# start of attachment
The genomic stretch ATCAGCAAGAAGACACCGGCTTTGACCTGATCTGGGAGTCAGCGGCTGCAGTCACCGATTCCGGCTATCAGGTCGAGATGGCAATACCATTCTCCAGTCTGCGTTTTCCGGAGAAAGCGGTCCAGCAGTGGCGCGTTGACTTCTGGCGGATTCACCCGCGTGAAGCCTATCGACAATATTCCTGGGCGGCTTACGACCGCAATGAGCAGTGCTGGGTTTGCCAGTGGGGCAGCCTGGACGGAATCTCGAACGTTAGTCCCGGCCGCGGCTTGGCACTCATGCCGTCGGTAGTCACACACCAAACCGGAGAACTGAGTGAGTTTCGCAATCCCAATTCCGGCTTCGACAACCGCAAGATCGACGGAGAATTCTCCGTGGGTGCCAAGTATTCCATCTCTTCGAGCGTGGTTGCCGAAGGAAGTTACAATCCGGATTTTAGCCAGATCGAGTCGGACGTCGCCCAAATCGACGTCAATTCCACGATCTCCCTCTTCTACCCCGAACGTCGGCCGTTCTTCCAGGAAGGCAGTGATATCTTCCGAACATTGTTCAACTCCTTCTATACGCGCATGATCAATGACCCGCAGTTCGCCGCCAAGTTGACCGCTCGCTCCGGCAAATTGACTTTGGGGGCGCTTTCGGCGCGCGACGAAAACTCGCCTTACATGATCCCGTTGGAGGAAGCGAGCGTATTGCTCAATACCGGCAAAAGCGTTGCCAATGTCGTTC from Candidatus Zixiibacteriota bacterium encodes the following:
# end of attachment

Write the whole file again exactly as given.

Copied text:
The genomic stretch ATCAGCAAGAAGACACCGGCTTTGACCTGATCTGGGAGTCAGCGGCTGCAGTCACCGATTCCGGCTATCAGGTCGAGATGGCAATACCATTCTCCAGTCTGCGTTTTCCGGAGAAAGCGGTCCAGCAGTGGCGCGTTGACTTCTGGCGGATTCACCCGCGTGAAGCCTATCGACAATATTCCTGGGCGGCTTACGACCGCAATGAGCAGTGCTGGGTTTGCCAGTGGGGCAGCCTGGACGGAATCTCGAACGTTAGTCCCGGCCGCGGCTTGGCACTCATGCCGTCGGTAGTCACACACCAAACCGGAGAACTGAGTGAGTTTCGCAATCCCAATTCCGGCTTCGACAACCGCAAGATCGACGGAGAATTCTCCGTGGGTGCCAAGTATTCCATCTCTTCGAGCGTGGTTGCCGAAGGAAGTTACAATCCGGATTTTAGCCAGATCGAGTCGGACGTCGCCCAAATCGACGTCAATTCCACGATCTCCCTCTTCTACCCCGAACGTCGGCCGTTCTTCCAGGAAGGCAGTGATATCTTCCGAACATTGTTCAACTCCTTCTATACGCGCATGATCAATGACCCGCAGTTCGCCGCCAAGTTGACCGCTCGCTCCGGCAAATTGACTTTGGGGGCGCTTTCGGCGCGCGACGAAAACTCGCCTTACATGATCCCGTTGGAGGAAGCGAGCGTATTGCTCAATACCGGCAAAAGCGTTGCCAATGTCGTTC from Candidatus Zixiibacteriota bacterium encodes the following: